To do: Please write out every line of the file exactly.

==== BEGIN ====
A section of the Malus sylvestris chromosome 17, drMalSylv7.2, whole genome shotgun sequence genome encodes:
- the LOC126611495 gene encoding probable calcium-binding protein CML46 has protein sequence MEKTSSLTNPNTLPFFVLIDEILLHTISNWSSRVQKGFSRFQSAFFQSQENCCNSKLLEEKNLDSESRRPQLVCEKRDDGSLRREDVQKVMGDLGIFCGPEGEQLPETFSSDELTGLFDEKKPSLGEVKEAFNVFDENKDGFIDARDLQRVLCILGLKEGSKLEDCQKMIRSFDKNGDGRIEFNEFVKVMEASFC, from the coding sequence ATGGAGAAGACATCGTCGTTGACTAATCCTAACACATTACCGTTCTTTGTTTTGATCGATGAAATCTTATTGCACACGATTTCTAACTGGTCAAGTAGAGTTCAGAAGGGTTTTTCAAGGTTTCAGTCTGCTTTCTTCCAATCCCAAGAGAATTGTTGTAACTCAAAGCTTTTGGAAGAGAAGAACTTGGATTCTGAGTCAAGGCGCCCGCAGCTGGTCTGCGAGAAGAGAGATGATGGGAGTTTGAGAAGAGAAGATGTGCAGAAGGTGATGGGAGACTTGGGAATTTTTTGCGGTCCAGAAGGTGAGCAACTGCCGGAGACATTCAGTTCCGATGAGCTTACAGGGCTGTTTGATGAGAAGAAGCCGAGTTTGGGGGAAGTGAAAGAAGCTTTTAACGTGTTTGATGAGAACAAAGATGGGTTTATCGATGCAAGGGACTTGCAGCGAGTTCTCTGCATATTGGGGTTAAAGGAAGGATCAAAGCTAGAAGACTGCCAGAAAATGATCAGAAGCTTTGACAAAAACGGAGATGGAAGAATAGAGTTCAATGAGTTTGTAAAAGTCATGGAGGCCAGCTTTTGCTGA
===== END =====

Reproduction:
A section of the Malus sylvestris chromosome 17, drMalSylv7.2, whole genome shotgun sequence genome encodes:
- the LOC126611495 gene encoding probable calcium-binding protein CML46 has protein sequence MEKTSSLTNPNTLPFFVLIDEILLHTISNWSSRVQKGFSRFQSAFFQSQENCCNSKLLEEKNLDSESRRPQLVCEKRDDGSLRREDVQKVMGDLGIFCGPEGEQLPETFSSDELTGLFDEKKPSLGEVKEAFNVFDENKDGFIDARDLQRVLCILGLKEGSKLEDCQKMIRSFDKNGDGRIEFNEFVKVMEASFC, from the coding sequence ATGGAGAAGACATCGTCGTTGACTAATCCTAACACATTACCGTTCTTTGTTTTGATCGATGAAATCTTATTGCACACGATTTCTAACTGGTCAAGTAGAGTTCAGAAGGGTTTTTCAAGGTTTCAGTCTGCTTTCTTCCAATCCCAAGAGAATTGTTGTAACTCAAAGCTTTTGGAAGAGAAGAACTTGGATTCTGAGTCAAGGCGCCCGCAGCTGGTCTGCGAGAAGAGAGATGATGGGAGTTTGAGAAGAGAAGATGTGCAGAAGGTGATGGGAGACTTGGGAATTTTTTGCGGTCCAGAAGGTGAGCAACTGCCGGAGACATTCAGTTCCGATGAGCTTACAGGGCTGTTTGATGAGAAGAAGCCGAGTTTGGGGGAAGTGAAAGAAGCTTTTAACGTGTTTGATGAGAACAAAGATGGGTTTATCGATGCAAGGGACTTGCAGCGAGTTCTCTGCATATTGGGGTTAAAGGAAGGATCAAAGCTAGAAGACTGCCAGAAAATGATCAGAAGCTTTGACAAAAACGGAGATGGAAGAATAGAGTTCAATGAGTTTGTAAAAGTCATGGAGGCCAGCTTTTGCTGA